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Soccernomics: how good are Trap's Boys in Green compared to class of '88?

Had the likes of Given, Dunne, Doyle or Hunt played in the 1980s they they would be playing for the elite English clubs, write economists Robbie and David Butler.

The Irish team huddle up before the second leg of their Euro2012 playoff with Estonia last week.
The Irish team huddle up before the second leg of their Euro2012 playoff with Estonia last week.
Image: INPHO/James Crombie

THERE HAS BEEN much debate recently in the print media, on national TV and radio airwaves as to how the current Irish squad stands up next to our heroes of the past, particularly those of the Charlton era.

It is probably fair to say that the current Irish squad is weaker than the so-called class of 1988, further enhancing what Giovanni Trapattoni has achieved.

However a word of caution; comparing teams in a cross sectional manner is a dangerous game.

Nonetheless it is not surprising and one should have suspected it would arise following Irish qualification to Euro 2012. In reality, such comparisons fail to appreciate how football has evolved through time.

In fact, football has undergone more of a revolution than an evolution since the 1980s.

The power of economics will help to explain why, attempting to comparing the abilities and club status of Jack Charlton’s 1988 squad to Giovanni Trapattoni’s current recruits, is almost impossible and in some ways, utterly meaningless.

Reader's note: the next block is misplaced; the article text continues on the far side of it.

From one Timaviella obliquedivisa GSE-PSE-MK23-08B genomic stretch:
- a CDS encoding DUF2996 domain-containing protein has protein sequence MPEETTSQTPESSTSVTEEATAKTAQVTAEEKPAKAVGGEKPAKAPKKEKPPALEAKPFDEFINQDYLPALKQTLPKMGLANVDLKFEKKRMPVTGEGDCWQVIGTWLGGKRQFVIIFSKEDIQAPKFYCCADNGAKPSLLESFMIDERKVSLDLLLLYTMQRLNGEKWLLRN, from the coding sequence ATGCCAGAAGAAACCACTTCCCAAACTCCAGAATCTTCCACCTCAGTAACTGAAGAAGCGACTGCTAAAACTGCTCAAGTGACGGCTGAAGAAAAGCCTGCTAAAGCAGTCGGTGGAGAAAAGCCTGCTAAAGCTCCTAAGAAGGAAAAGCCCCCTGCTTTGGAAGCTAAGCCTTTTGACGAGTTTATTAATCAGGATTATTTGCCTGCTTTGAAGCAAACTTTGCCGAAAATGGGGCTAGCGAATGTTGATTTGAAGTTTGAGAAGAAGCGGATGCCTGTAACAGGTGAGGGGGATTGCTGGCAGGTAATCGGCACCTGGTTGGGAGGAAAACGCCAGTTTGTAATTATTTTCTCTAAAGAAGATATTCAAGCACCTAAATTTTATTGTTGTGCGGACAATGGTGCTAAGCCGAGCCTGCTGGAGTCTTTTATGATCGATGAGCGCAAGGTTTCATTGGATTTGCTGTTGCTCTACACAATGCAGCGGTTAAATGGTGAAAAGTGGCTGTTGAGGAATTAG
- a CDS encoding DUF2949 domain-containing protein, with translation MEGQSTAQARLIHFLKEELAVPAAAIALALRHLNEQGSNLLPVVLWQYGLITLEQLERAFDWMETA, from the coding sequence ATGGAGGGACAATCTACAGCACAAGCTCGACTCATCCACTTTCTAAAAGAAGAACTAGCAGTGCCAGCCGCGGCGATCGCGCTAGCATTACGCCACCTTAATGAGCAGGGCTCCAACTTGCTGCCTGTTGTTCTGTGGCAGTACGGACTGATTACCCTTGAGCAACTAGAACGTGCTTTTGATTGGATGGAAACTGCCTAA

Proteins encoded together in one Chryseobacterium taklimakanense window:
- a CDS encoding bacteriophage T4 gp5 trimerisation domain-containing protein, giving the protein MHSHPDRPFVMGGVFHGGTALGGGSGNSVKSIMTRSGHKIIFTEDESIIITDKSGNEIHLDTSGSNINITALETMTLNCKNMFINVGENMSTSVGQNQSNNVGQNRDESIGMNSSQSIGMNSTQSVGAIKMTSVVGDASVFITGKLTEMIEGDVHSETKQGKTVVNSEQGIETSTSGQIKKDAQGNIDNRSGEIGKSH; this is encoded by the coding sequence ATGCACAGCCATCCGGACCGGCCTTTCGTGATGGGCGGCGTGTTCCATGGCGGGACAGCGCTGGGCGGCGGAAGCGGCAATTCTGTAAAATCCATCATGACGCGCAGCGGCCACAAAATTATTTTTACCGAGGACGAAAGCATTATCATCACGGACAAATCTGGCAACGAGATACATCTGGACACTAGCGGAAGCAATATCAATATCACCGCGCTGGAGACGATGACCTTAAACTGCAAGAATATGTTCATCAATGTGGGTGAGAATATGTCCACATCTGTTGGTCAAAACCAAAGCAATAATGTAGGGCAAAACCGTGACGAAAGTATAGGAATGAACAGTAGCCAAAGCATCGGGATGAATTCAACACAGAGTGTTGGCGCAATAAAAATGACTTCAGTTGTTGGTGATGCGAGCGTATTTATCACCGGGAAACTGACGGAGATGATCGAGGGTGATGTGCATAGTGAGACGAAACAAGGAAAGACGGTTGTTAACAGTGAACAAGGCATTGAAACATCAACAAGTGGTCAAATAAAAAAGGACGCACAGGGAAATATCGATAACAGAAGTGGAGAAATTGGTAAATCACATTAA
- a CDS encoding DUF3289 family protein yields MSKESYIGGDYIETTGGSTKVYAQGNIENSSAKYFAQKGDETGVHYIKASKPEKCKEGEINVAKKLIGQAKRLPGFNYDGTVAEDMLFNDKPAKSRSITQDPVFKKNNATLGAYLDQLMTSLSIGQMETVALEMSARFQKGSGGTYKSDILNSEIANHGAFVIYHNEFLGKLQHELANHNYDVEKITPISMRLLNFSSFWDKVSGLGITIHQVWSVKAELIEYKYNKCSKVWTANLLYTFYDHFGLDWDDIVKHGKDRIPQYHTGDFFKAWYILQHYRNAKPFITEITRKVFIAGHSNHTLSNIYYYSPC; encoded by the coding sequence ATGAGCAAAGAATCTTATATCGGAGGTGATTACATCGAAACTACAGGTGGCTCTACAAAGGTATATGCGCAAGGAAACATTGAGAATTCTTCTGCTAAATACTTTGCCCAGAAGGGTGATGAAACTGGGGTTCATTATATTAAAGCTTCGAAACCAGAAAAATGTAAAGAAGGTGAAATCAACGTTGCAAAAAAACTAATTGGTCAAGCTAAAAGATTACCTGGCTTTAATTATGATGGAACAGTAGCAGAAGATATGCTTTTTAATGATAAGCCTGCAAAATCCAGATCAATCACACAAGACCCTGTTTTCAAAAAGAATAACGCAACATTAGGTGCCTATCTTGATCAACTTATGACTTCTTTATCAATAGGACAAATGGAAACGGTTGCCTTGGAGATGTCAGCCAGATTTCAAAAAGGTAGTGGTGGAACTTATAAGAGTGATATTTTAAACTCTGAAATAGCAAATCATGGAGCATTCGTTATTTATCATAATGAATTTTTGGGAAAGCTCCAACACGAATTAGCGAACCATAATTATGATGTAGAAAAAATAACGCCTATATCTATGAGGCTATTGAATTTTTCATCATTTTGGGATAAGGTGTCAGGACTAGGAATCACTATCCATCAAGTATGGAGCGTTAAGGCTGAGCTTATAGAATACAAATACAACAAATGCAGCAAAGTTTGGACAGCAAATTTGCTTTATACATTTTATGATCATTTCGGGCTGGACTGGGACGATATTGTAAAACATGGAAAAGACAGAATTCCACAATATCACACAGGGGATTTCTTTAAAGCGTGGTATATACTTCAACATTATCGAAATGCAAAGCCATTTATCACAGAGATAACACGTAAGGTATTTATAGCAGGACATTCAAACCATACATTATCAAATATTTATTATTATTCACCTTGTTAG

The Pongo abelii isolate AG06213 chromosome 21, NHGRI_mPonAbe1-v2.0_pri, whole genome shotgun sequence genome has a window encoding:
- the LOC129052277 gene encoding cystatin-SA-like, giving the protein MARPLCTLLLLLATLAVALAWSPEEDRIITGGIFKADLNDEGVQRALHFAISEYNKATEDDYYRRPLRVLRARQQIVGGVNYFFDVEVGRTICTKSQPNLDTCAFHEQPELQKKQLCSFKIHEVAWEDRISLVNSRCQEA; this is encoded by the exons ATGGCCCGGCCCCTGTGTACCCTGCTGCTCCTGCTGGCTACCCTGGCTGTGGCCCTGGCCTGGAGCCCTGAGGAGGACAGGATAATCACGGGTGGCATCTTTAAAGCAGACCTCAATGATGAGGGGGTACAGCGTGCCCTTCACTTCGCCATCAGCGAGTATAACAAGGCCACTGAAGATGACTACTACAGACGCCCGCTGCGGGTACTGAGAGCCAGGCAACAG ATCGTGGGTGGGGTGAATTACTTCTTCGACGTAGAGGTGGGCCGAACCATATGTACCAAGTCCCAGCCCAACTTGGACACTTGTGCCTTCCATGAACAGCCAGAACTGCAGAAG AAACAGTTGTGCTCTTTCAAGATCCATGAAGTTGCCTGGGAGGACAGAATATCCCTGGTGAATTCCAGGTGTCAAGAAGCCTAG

Arguably the most influential player in the history of football is not Pele nor Diego Maradona nor Lionel Messi but Jean Marc Bosman. Bosman, unlike the other three, influenced the game off the pitch rather than on it. The successful action Bosman took in the European Court of Justice in 1995 altered the landscape of football forever.

Sea-change

Labour mobility increased instantly and dramatically. The flexibility of this labour became apparent throughout football in the mid to late 1990s as players, from differing nationalities, began to move clubs and particularly across borders, more frequently. In 1995 (just before the Bosman Rule was introduced) Ajax of Amsterdam won the Champions League, beating AC Milan one-nil in the final.

Of the 32 players named on the team sheet that night, only five were from neither the Netherlands nor Italy (15.6%). By the year 2000, and the Champions League final contested by Real Madrid and Valencia, 16 of the 36 players named on the team sheet were not from Spain (44.4%). The Champions League Final of 2008, between Manchester United and Chelsea, had no less than 26  players from a total of 36 not from England (72.2%)! Labour mobility is allowing this to happen.

The massive mobility of labour, which has allowed the globalisation of football to occur, has been aided and abetted by the equally massive breakthroughs in information technology over the past decade.

Regular televised football matches, the internet and social networking (in recent years) have broken down barriers and reduced transaction costs associated with acquiring information on players. Traditionally, an excellent scouting network was required to source players from faraway places like South America or Australia. Information on players from most parts of Africa was almost unattainable, while acquiring talent from Eastern Europe during the latter part of the Cold War was almost impossible.